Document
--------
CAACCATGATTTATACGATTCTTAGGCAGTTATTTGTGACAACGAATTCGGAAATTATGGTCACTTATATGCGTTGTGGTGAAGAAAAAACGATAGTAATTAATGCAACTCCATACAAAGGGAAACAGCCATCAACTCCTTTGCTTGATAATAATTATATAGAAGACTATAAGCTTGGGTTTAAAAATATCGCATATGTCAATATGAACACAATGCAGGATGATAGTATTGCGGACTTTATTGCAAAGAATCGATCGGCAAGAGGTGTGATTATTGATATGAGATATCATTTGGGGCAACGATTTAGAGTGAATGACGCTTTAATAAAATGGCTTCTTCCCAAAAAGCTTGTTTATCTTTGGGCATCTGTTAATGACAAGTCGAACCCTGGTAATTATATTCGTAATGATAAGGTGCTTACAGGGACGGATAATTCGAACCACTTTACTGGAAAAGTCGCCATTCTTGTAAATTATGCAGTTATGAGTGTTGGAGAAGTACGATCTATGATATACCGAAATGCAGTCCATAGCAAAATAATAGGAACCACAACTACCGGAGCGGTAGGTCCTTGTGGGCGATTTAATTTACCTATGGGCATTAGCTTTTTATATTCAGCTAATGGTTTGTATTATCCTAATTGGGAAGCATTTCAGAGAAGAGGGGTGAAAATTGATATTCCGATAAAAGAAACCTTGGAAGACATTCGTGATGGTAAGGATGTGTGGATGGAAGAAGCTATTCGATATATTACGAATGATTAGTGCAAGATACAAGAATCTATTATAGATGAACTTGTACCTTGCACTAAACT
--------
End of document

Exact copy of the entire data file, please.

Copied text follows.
CAACCATGATTTATACGATTCTTAGGCAGTTATTTGTGACAACGAATTCGGAAATTATGGTCACTTATATGCGTTGTGGTGAAGAAAAAACGATAGTAATTAATGCAACTCCATACAAAGGGAAACAGCCATCAACTCCTTTGCTTGATAATAATTATATAGAAGACTATAAGCTTGGGTTTAAAAATATCGCATATGTCAATATGAACACAATGCAGGATGATAGTATTGCGGACTTTATTGCAAAGAATCGATCGGCAAGAGGTGTGATTATTGATATGAGATATCATTTGGGGCAACGATTTAGAGTGAATGACGCTTTAATAAAATGGCTTCTTCCCAAAAAGCTTGTTTATCTTTGGGCATCTGTTAATGACAAGTCGAACCCTGGTAATTATATTCGTAATGATAAGGTGCTTACAGGGACGGATAATTCGAACCACTTTACTGGAAAAGTCGCCATTCTTGTAAATTATGCAGTTATGAGTGTTGGAGAAGTACGATCTATGATATACCGAAATGCAGTCCATAGCAAAATAATAGGAACCACAACTACCGGAGCGGTAGGTCCTTGTGGGCGATTTAATTTACCTATGGGCATTAGCTTTTTATATTCAGCTAATGGTTTGTATTATCCTAATTGGGAAGCATTTCAGAGAAGAGGGGTGAAAATTGATATTCCGATAAAAGAAACCTTGGAAGACATTCGTGATGGTAAGGATGTGTGGATGGAAGAAGCTATTCGATATATTACGAATGATTAGTGCAAGATACAAGAATCTATTATAGATGAACTTGTACCTTGCACTAAACT